However, there is not much momentum by pure players towards the tokenization of commodities.
What we observe, though, is that commodity exchanges are showing a willingness to build new infrastructures, hopefully, based on blockchain, thereby creating alternative exchanges with a clear objective to exclude brokers. So, to an extent, this is arriving at the same destination, but the other way around: instead of having new companies provide the service of tokenizing the physical assets and ensuring redemption, we are talking about established traders and financial institutions being qualified immediately to take positions, even virtually, and coming together to define the protocol according to which these tokens are going to be exchanged and managed in the ecosystem.


Loyalty program points
Here the frontier between privately emitted ​​money and coupons is becoming really blur. As Walmart is studying the opportunity to introduce its cryptocurrency, we see how the continuum in the qualification of crypto-assets managed on the blockchain is getting impossible to separate.
Collectibles (art, luxury or historic objects, etc.) There has not been much progress in the tokenization of collectibles since we last discussed this topic. Technically, there is no complication; it all depends on the related logistics and the management of tokenized assets, which, at this stage, is not mature, hence preventing the transition to blockchain platforms.


Acceptance in retail As of today, marginal acceptances keep popping up now and then, but not much more. The usage of cryptocurrencies for everyday purchases is still almost non-existent, and not growing. Why is that? Let us see if we can find reasons for this lack of growth, and identify what it would take.


First, of course, as always, is the issue of scalability. As long as scalability is not resolved and no pressure emerges on the use of traditional cash (such as a crisis triggering generalized quantitative easing), there is no fundamental reason for the mass adoption of pure cryptocurrency usage.


This is true, all the more, while cryptocurrencies remain volatile. Egg or chicken; the big question is, will volatility decline first, or is it the consequence of broader adoption of cryptos? The only thing we can be sure of is that mass adoption and stable volatility will coincide.


Regulatory uncertainty is a brake for conservative merchants, large and small. States enforce the acceptance of their official fiat, which is not the case with cryptocurrencies. This is seen by businesses as a risk that is not acceptable, and with few advantages to balance the risk. Existing payment systems work sufficiently well; so, there is zero pressure for retailers to change!


A layer of service providers to facilitate the use of cryptocurrencies is desperately missing. TenX, and the like have failed to deliver or gain momentum, which is a real pity. Indeed, it is evident that a facility for the live conversion of crypto assets to fiat money, acceptable by merchants, is vital for adoption. Strictly speaking, then, if using such services, the customer would be paying with cryptos, even if at a (limited?) cost. Note that one alternative would be to install a conversion facility on the merchant’s side in a seamless way (this is the PundiX approach, and Cardano has recently attempted to launch its system to allow merchants to accept its currency, ADA).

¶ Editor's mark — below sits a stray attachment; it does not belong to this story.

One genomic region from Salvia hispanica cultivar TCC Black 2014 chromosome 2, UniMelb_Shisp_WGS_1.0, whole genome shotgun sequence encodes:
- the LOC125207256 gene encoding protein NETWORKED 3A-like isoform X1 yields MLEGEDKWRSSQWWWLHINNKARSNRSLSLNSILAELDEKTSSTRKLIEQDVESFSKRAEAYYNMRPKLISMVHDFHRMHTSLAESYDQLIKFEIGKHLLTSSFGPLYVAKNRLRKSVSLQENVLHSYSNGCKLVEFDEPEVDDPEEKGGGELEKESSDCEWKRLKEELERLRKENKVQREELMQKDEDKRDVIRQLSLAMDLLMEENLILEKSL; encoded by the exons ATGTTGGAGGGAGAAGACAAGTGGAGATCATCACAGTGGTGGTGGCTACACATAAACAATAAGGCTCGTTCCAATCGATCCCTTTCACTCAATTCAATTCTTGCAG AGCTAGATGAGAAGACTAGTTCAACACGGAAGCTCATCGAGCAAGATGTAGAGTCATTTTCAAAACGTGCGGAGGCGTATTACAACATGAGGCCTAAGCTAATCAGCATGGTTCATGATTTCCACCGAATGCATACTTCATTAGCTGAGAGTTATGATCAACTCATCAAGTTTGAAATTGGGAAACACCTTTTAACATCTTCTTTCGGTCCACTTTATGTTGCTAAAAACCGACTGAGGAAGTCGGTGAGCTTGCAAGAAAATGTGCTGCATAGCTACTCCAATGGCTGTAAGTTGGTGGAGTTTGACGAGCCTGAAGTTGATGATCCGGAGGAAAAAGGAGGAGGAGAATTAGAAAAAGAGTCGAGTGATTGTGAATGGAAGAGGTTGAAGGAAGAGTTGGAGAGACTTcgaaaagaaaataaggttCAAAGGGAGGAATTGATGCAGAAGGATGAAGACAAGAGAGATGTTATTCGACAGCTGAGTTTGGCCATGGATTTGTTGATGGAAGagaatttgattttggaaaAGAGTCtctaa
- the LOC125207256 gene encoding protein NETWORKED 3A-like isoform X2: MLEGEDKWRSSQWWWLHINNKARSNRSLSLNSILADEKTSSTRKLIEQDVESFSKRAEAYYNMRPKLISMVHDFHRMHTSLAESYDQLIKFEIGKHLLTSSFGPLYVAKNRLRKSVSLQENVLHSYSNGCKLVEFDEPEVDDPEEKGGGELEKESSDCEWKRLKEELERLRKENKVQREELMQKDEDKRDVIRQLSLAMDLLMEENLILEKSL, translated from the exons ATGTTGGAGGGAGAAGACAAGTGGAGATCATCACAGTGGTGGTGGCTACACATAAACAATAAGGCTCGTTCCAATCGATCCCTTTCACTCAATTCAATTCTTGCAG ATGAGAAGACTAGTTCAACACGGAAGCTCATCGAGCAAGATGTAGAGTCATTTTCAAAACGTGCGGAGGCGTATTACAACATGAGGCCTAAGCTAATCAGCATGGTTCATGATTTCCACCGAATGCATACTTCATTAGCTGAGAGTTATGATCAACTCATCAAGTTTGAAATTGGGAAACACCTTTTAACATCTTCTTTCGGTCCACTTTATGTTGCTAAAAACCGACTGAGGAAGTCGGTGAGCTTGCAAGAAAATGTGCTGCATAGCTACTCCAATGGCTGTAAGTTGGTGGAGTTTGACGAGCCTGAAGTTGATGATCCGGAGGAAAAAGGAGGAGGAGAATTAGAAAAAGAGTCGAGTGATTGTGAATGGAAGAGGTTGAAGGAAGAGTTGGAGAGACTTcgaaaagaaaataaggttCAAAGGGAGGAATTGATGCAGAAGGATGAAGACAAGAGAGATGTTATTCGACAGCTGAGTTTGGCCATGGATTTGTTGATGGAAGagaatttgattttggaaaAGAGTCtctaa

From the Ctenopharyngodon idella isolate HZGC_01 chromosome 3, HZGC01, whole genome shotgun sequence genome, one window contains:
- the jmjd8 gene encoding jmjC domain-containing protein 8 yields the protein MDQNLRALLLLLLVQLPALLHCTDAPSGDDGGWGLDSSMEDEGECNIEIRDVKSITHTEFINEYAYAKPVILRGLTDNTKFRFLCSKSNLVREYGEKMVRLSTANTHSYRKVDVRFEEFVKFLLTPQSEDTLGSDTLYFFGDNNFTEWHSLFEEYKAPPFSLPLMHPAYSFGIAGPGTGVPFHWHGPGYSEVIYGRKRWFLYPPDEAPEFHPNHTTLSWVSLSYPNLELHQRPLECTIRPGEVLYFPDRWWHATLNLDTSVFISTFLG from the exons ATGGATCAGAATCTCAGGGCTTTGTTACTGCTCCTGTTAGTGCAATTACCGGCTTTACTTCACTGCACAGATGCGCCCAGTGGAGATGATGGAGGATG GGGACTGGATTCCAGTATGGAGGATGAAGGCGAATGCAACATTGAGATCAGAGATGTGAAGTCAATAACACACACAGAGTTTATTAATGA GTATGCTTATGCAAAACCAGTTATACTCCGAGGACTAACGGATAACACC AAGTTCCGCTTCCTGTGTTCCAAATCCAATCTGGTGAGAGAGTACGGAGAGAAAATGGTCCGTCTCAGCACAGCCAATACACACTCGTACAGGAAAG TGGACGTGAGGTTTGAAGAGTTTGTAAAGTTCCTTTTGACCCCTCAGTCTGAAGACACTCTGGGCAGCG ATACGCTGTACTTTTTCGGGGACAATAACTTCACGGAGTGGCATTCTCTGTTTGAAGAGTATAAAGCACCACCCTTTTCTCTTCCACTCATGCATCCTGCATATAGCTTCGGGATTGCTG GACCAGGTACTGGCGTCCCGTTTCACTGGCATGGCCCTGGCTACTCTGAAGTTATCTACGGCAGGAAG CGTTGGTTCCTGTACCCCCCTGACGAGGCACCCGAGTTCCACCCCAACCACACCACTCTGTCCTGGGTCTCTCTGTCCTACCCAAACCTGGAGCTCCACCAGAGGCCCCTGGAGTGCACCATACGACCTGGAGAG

Crypto-collateralized and decentrally managed stablecoins continue to gain momentum.


In this respect, MakerDAO is a notable flagship: it has now issued $100M worth of DAI, collateralized by $300M worth of Ether. This amount was a limit established by the organization, but there is now a proposal to lift it to $120M, and it will then be subject to an on-chain vote. So, all in all, we are seeing that the Maker/Dai system works as expected and that it is continuously extending its reach. This is quite good news, showing that Ether can be valid collateral, when appropriately handled, to base value management on-chain for use in, notably, automated settlements of smart contracts. Already, the intent is to offer some loans on the platform, with an interest rate that will be voted on by holders of the Maker token.


Objectively, the MakerDAO system, its competition, is quite simple and cannot be considered an ultimate usable system. The over-collateralization mechanism is quite huge, and the entries and exits are not very dynamic – although, the wider the adoption, the more efficient it will become. Hence, the platform functionality is likely to evolve or be replaced by a more elegant and practical alternative. However, the principles are there and are valid.


As a side note, tokenized-fiat stablecoins can be expected to fade away when central bank-issued digital currencies are available.



The Libra project has encountered problems. PayPal is the first to withdraw from the association. Other partners in the project, Visa, Mastercard and others, have received a letter from the US Senate, stating, “Facebook appears to want the benefits of engaging in financial activities without the responsibility of being regulated as a financial services company. If you take this on, you can expect a high level of scrutiny from regulators not only on Libra-related activities but on all payment activities.”


Some senators have prepared a bill, tailor-made so that Libra would qualify as a ‘security.’ It is unclear to us, though, how knowledgeable and honest regulators can believe that Libra is comparable to a financial instrument that is invested in, with the hope of an outstanding return. USD would then be considered a security under such an approach (note that governance tokens of the foundation may well be securities, but that is another debate). This proves just how lost these politicians are in understanding the profound nature of what is happening.

Figure 17 Evolution of bitcoin price after halving.png
Figure 18 ICO funding and #ICOS in 2019.png
Figure 19 Market capitalization of top utility tokens over time.png
Figure 14 Number of ICO by year.png
Figure 15 ICO fundrasing by month, $MM.png
Figure 16 Gold vs BTC Price.png
Figure 17 daily percent in the price of BTC.png